|By Christos Papoutsy
Founder and Publisher,
Hellenic Communication Service
Construction is a complex business involving many parties, including architects, contractors, and sub-contractors. With the many people invested and involved in a construction project come numerous opportunities for miscommunication and conflict. Following are some typical scenarios requiring mediation.
There is endless variety to mid- and post-construction accidents, and in certain cases, the cause is carelessness. Pipes burst, for example, on the top floor of a thirteen-story cancer research hospital, during a winter cold snap; were they insufficiently insulated? Sewer excavation causes the foundation of a home to crack. A paper manufacturer's business is interrupted for twelve hours due to the negligence of a construction company installing new sewer lines for the city. Twenty-three tons of gravel stored on a roof during repair causes the roof to collapse. Nine parties dispute improperly installed tiles on some school buildings. A warehouse roof, covering an area of twenty-six acres, leaks; claims are brought against ten defendants.
A recent study indicates that the average cost for mediating construction disputes is just $2,335. More importantly, the estimated savings in the cases studied totalled more than 15.5 million dollars, over $40,000 per case. The estimated time saved per case, by pursuing mediation rather than arbitration, was approximately ten months.
Research also indicates that litigation is becoming costlier, and that approximately sixty percent of public construction projects will involve some type of litigation before completion. Throughout the country, numerous liability insurance companies for architects and engineers have embraced the alternative dispute resolution concept wholeheartedly and actively, and have encouraged the use of mediators to resolve claims brought against their clients.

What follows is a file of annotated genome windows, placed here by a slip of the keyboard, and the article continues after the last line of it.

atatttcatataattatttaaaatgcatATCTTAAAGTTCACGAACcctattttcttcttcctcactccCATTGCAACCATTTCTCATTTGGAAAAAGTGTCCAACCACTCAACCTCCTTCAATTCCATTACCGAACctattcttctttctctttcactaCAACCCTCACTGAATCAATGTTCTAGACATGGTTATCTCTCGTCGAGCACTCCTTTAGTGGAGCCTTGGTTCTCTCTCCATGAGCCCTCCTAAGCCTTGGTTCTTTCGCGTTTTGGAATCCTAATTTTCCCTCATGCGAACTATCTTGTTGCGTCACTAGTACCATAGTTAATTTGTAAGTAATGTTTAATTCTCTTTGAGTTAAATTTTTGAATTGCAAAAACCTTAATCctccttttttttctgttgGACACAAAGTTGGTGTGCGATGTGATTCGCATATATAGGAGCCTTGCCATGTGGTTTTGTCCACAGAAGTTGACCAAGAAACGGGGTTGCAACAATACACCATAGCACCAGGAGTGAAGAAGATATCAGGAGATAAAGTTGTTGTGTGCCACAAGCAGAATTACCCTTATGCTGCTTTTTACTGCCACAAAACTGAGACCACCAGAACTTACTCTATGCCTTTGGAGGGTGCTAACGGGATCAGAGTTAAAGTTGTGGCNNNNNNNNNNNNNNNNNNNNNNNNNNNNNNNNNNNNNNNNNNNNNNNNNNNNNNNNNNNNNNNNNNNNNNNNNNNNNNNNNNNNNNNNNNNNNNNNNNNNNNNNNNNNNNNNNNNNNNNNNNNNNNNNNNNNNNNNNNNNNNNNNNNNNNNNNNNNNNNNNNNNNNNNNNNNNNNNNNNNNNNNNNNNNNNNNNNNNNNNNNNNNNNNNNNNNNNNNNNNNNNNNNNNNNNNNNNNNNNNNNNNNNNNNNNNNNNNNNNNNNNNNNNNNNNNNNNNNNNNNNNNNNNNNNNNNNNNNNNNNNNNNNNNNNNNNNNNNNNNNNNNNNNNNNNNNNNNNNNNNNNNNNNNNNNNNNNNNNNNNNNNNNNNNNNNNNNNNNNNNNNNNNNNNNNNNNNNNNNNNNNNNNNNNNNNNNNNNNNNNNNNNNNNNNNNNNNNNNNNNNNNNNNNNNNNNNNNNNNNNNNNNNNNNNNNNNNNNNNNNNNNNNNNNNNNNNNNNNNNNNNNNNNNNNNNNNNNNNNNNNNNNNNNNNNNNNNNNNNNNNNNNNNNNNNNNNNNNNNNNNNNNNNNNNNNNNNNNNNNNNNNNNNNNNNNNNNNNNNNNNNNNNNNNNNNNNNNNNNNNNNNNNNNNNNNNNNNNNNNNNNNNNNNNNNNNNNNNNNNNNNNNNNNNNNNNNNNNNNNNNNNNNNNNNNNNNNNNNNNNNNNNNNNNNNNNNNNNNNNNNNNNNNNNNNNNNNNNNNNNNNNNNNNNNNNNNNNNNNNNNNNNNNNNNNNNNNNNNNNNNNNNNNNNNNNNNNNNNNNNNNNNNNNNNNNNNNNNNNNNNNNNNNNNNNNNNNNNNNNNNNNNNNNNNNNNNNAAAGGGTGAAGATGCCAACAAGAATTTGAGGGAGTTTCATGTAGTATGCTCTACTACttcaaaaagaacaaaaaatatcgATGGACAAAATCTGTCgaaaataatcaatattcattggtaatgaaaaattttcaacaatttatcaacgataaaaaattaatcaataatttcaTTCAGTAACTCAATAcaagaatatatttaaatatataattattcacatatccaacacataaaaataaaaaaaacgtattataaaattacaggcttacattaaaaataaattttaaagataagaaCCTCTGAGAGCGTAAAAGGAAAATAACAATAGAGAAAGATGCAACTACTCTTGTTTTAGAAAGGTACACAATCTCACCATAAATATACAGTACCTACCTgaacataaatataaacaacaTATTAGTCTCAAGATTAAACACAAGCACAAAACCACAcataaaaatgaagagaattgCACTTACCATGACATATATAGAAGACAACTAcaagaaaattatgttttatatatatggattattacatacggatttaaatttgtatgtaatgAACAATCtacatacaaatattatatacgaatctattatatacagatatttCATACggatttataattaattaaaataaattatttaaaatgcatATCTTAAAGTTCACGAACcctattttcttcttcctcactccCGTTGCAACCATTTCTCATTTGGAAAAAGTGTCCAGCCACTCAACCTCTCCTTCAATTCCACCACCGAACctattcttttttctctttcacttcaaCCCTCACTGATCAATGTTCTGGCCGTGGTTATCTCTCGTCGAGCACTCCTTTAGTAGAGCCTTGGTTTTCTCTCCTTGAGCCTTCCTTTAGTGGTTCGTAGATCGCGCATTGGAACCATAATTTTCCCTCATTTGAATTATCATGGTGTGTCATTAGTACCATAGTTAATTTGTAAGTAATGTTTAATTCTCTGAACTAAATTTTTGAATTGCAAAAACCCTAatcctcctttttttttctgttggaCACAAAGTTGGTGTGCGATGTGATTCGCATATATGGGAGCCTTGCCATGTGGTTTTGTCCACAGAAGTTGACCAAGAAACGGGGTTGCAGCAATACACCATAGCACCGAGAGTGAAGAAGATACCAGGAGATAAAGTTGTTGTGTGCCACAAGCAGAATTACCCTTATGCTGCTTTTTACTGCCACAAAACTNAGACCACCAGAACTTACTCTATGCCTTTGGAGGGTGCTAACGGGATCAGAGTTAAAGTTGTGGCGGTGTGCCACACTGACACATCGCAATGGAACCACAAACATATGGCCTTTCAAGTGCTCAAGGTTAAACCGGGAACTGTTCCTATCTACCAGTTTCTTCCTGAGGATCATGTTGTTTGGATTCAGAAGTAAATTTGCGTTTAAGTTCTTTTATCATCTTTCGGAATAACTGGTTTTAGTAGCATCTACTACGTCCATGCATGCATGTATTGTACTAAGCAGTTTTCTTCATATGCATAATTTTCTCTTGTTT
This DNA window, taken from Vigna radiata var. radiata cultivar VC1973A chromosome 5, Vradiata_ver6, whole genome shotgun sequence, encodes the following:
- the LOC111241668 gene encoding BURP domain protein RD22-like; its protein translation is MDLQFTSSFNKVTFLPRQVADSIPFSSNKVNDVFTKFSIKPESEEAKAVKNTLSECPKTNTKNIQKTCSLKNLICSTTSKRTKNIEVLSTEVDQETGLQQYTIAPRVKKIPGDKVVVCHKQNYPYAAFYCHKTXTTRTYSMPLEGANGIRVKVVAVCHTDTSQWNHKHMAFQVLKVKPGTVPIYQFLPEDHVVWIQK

What makes mediation a better route than arbitration, again, has to do with the inherent differences between it and arbitration. Mediation is a less formal, non-binding process in which both sides voluntarily present their case to a third party both have approved. The non-binding quality of mediation makes both sides more willing to listen than they'd be if they were constantly "on guard."
Influencing the trend toward alternative methods of dispute resolution is the ever-growing backlog of cases waiting for trial. The courts are jammed. More important than that, though, is the cost-savings factor; and settling a case more quickly makes sense for everyone involved. After all, success lies in settlement. While the trend in the 1980's was "litigation, litigation, litigation," these days most people involved in disputes are feeling like they've had enough.